All posts filed under: Classics Series

Is Western Civilization a Thing?

This is part two of a four-part series on the classics. Part three will be published tomorrow.  Is Western Civilization even a thing? That may seem like an odd question, but it’s one that anyone who talks about Western Civilization these days will eventually have to face because a lot of intellectuals claim that it isn’t. “The West,” to them, is nothing more than a mirage, or (to put it in classical terms) a chimera. As anarchist activist and anthropologist David Graeber puts it, “There never was a West.” Cultural theorist Kwame Anthony Appiah is equally forthright, declaring in a Guardian essay that “There is no such thing as Western Civilization.” One problem for such thinkers is that the West has no clear boundaries. Is Russia part of the West, and, if so, how much of it? Is Turkey? What about modern Japan—or, for that matter, ancient Persia? Even historians who find the idea of the West useful seem to have trouble pinning it down. Ian Morris, for example, in his bestseller Why the West …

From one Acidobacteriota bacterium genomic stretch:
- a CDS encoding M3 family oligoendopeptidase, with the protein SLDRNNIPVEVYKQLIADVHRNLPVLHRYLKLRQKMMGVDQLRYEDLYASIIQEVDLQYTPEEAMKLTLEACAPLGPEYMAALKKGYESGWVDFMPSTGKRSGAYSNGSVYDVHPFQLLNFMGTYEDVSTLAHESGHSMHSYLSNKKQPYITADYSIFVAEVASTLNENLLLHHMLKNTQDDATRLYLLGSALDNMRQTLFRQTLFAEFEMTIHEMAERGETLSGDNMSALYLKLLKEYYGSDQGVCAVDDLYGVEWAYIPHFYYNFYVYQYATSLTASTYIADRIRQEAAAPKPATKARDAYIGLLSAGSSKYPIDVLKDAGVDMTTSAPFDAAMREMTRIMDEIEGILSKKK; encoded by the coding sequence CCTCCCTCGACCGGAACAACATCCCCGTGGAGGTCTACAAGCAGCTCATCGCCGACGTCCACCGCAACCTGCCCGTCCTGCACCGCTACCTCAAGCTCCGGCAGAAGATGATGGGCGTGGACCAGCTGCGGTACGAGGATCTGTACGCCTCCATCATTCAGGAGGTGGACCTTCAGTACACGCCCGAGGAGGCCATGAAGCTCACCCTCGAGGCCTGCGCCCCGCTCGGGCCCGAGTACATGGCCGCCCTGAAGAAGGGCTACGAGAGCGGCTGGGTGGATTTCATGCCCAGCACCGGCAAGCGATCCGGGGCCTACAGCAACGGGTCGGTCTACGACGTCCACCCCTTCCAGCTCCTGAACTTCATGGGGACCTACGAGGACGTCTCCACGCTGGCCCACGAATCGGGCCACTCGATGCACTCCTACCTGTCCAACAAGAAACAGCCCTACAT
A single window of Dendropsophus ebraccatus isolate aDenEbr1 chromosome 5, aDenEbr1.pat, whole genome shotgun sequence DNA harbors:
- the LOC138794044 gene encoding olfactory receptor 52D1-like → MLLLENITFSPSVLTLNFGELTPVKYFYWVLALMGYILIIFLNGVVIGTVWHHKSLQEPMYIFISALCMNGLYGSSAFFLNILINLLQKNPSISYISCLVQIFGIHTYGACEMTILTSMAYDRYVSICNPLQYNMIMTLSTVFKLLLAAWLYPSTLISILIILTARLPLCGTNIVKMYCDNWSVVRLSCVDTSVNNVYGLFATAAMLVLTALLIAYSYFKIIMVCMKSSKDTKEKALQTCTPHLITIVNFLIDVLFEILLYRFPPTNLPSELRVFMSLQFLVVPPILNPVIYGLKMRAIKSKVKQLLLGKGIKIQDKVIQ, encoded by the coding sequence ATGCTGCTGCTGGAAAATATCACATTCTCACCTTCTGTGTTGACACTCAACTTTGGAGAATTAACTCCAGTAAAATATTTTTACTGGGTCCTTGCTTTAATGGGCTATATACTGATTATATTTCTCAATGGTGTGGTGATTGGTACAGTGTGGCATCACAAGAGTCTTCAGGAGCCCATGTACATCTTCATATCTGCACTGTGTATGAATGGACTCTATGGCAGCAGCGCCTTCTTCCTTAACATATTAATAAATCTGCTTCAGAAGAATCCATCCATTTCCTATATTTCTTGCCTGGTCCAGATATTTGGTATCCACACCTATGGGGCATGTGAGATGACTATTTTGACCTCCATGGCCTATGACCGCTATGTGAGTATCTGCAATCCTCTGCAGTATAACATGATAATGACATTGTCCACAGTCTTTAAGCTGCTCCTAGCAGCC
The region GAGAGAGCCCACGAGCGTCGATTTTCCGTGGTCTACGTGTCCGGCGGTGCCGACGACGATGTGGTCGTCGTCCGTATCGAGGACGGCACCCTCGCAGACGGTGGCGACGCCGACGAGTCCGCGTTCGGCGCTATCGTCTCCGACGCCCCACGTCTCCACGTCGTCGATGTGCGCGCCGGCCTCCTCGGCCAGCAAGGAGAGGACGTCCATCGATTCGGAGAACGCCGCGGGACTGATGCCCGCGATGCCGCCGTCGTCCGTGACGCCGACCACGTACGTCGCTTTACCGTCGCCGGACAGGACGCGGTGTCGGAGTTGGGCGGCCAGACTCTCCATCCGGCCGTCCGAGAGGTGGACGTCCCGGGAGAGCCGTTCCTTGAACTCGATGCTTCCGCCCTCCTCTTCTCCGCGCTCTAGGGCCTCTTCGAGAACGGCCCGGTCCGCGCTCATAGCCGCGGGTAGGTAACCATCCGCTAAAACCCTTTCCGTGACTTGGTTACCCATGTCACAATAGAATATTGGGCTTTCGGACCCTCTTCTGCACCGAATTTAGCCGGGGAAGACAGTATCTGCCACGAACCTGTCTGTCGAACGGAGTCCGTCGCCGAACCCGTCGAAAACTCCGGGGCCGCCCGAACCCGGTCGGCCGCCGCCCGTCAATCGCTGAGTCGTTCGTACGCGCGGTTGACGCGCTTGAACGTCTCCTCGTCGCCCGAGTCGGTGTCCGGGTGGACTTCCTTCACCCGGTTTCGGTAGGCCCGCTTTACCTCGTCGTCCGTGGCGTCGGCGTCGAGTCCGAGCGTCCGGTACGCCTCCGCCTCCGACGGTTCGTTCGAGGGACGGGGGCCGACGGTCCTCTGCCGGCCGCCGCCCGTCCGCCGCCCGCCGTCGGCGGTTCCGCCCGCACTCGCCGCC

The Future of Our Ancient Past

This is part one of a four part series on the Classics. Part two will be published tomorrow. Australian National University’s decision to reject a large donation from the Ramsay Centre has brought the topic of Western civilization to the forefront once again. For me, the most pressing question is about the future of classics, the discipline that has long claimed to deal with the foundations of Western civilizations. I’ve previously helped teach a course called “Origins of Political Thought,” and I’m preparing to teach another with the title “Foundations of Western Political Thought” next year. But should anyone still be teaching courses on “Western Civ”? My answer, in a word, is yes. There’s nothing wrong with teaching Western Civilization or the Western classics alongside other cultural traditions. At the same time, the way Classics used to be taught is gone for good. In many ways, that’s a good thing: the traditional classical education was astonishingly narrow, and often gave the impression that the tradition it dealt with was the only game in town. Luckily, …